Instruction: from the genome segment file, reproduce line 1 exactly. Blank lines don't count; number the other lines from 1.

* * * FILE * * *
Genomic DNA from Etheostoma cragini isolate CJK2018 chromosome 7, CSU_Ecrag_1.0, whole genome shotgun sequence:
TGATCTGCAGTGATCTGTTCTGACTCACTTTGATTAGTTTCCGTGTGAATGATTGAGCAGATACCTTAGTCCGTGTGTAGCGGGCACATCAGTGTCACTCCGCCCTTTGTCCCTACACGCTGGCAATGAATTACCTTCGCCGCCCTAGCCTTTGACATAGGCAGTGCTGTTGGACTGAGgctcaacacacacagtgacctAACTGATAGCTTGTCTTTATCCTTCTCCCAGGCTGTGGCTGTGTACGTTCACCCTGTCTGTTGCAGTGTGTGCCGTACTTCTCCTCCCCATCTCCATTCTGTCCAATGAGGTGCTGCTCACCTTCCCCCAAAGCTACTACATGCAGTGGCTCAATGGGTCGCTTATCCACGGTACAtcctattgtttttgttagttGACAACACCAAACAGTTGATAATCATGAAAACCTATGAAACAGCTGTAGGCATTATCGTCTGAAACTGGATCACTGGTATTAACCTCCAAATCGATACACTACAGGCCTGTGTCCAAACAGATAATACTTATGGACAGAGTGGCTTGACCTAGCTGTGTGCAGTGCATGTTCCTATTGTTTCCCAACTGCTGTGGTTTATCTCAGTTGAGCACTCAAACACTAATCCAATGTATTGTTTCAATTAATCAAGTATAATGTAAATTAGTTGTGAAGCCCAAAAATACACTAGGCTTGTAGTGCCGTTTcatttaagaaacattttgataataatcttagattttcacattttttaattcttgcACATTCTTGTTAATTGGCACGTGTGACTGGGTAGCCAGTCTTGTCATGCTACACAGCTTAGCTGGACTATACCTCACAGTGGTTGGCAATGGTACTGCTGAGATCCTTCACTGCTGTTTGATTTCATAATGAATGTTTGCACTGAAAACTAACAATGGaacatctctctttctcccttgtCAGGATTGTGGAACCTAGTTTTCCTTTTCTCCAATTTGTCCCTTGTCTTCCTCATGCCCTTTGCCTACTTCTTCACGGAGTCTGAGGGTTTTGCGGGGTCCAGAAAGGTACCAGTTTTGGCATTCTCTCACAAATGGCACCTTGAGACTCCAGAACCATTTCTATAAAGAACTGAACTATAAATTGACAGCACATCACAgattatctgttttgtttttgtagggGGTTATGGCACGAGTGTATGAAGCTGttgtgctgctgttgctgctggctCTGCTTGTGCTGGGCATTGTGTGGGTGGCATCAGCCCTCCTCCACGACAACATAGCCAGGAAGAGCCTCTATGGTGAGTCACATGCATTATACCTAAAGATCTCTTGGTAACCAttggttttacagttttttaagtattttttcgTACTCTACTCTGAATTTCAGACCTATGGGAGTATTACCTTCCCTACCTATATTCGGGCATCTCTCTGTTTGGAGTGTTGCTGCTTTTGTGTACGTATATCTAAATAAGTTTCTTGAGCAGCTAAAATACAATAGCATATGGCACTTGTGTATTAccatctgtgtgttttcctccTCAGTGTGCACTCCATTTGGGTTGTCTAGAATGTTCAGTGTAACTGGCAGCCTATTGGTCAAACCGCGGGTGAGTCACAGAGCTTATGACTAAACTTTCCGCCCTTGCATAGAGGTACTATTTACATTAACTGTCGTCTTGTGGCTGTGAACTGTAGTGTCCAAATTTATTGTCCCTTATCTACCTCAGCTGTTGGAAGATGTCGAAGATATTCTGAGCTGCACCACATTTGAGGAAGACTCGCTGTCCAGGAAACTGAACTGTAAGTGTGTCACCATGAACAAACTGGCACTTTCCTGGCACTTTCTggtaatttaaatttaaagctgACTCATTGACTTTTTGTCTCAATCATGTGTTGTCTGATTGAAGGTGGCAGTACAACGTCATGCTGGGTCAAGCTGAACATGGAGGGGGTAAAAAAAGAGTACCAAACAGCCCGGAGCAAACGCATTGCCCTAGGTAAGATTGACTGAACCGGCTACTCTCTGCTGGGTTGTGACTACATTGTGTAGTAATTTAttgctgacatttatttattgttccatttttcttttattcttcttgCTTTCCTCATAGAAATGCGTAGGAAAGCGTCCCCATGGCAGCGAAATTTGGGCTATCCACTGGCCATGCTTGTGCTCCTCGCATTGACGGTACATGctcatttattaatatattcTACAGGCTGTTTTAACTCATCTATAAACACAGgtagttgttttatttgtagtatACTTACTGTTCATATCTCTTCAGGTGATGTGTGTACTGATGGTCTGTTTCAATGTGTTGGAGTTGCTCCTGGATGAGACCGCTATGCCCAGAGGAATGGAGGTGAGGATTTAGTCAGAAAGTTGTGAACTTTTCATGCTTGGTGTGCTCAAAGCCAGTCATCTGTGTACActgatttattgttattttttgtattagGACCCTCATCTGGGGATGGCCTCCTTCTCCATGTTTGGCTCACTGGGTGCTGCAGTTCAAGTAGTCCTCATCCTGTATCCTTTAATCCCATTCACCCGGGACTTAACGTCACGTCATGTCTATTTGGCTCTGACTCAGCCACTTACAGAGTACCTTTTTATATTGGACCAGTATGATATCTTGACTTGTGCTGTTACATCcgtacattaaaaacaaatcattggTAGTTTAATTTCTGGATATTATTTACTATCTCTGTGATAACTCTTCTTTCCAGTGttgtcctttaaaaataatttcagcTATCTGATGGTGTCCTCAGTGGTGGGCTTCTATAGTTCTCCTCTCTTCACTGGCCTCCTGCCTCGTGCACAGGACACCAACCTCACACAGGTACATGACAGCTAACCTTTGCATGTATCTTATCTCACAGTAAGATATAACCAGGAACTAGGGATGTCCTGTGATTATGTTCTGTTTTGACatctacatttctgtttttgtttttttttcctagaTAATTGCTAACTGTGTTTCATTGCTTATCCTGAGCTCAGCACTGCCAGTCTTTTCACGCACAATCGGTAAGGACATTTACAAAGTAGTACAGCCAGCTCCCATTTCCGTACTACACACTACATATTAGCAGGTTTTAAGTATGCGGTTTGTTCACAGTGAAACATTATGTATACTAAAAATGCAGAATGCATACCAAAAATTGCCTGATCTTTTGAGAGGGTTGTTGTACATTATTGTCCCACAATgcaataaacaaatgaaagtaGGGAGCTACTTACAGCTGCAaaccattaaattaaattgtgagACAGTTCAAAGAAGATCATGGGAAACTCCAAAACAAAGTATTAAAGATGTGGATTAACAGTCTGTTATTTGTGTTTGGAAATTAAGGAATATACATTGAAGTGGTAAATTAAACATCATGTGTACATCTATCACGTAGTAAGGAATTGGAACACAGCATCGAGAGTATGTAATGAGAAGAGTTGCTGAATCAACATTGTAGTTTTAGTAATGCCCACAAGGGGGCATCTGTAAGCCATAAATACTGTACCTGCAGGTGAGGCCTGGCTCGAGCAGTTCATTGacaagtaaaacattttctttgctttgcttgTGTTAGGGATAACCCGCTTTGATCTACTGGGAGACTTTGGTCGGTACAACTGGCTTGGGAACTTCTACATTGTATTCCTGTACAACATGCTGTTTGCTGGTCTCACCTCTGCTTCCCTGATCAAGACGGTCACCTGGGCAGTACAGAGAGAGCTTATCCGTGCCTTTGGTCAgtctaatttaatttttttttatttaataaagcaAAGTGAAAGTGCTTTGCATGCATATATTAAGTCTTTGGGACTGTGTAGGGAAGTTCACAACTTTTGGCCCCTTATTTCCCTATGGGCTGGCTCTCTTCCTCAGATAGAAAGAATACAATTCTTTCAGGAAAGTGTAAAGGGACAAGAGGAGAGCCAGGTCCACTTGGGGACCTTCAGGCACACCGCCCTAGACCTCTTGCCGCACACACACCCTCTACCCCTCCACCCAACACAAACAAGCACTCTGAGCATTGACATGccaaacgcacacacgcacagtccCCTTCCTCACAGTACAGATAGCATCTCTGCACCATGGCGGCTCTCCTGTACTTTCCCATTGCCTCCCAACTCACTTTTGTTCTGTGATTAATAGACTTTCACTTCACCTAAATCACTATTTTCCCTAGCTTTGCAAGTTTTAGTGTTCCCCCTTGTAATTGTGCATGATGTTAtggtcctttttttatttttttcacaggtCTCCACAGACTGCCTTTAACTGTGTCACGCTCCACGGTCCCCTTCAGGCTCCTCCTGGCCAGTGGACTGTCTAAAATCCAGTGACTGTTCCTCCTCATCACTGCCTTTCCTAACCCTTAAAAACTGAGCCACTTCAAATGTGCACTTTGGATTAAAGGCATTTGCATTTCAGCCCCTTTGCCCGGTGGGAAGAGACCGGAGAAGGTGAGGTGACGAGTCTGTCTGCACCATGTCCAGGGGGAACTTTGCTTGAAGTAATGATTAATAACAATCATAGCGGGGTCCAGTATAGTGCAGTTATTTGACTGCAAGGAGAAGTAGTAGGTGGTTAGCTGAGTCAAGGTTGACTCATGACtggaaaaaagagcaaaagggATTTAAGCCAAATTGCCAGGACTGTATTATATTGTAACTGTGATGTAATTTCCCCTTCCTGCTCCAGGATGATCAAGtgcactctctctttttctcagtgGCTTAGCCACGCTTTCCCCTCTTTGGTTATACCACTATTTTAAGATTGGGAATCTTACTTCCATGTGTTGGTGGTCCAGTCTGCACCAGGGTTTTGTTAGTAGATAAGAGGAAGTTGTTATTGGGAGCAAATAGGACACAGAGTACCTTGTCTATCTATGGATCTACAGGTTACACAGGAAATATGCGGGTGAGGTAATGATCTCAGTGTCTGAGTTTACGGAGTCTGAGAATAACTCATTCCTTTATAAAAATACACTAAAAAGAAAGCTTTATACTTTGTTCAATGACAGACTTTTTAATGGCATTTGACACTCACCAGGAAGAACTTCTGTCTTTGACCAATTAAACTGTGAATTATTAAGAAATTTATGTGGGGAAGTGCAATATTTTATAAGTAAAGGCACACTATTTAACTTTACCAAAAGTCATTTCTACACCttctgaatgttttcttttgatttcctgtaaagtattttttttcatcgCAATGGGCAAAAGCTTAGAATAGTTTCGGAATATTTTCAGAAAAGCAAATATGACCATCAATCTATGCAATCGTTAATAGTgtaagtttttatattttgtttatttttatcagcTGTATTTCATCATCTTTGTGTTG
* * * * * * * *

Genomic DNA from Etheostoma cragini isolate CJK2018 chromosome 7, CSU_Ecrag_1.0, whole genome shotgun sequence: